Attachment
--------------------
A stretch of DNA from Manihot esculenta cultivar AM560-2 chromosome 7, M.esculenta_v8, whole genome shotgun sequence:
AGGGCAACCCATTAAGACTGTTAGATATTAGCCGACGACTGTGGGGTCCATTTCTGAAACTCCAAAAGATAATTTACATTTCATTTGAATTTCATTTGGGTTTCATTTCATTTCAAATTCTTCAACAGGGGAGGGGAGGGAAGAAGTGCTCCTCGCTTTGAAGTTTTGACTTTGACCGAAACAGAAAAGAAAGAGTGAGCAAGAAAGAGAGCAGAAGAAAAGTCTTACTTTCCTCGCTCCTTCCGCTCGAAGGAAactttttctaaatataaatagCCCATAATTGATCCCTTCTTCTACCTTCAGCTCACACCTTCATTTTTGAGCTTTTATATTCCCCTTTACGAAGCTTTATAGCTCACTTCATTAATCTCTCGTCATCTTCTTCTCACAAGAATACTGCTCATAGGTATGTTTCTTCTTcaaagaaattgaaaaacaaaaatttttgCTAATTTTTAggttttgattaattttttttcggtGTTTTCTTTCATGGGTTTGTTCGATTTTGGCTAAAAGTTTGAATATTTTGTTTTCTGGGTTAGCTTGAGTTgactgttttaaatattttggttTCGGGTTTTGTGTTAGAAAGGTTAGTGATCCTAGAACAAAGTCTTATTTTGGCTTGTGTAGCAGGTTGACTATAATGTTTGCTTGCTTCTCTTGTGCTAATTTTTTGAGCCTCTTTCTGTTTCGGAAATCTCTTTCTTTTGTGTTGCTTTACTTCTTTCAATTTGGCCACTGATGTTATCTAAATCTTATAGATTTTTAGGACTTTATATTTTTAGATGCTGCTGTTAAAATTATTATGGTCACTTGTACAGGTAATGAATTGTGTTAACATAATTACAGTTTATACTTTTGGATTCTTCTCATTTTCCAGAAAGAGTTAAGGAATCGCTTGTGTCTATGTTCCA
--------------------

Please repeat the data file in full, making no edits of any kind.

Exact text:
A stretch of DNA from Manihot esculenta cultivar AM560-2 chromosome 7, M.esculenta_v8, whole genome shotgun sequence:
AGGGCAACCCATTAAGACTGTTAGATATTAGCCGACGACTGTGGGGTCCATTTCTGAAACTCCAAAAGATAATTTACATTTCATTTGAATTTCATTTGGGTTTCATTTCATTTCAAATTCTTCAACAGGGGAGGGGAGGGAAGAAGTGCTCCTCGCTTTGAAGTTTTGACTTTGACCGAAACAGAAAAGAAAGAGTGAGCAAGAAAGAGAGCAGAAGAAAAGTCTTACTTTCCTCGCTCCTTCCGCTCGAAGGAAactttttctaaatataaatagCCCATAATTGATCCCTTCTTCTACCTTCAGCTCACACCTTCATTTTTGAGCTTTTATATTCCCCTTTACGAAGCTTTATAGCTCACTTCATTAATCTCTCGTCATCTTCTTCTCACAAGAATACTGCTCATAGGTATGTTTCTTCTTcaaagaaattgaaaaacaaaaatttttgCTAATTTTTAggttttgattaattttttttcggtGTTTTCTTTCATGGGTTTGTTCGATTTTGGCTAAAAGTTTGAATATTTTGTTTTCTGGGTTAGCTTGAGTTgactgttttaaatattttggttTCGGGTTTTGTGTTAGAAAGGTTAGTGATCCTAGAACAAAGTCTTATTTTGGCTTGTGTAGCAGGTTGACTATAATGTTTGCTTGCTTCTCTTGTGCTAATTTTTTGAGCCTCTTTCTGTTTCGGAAATCTCTTTCTTTTGTGTTGCTTTACTTCTTTCAATTTGGCCACTGATGTTATCTAAATCTTATAGATTTTTAGGACTTTATATTTTTAGATGCTGCTGTTAAAATTATTATGGTCACTTGTACAGGTAATGAATTGTGTTAACATAATTACAGTTTATACTTTTGGATTCTTCTCATTTTCCAGAAAGAGTTAAGGAATCGCTTGTGTCTATGTTCCA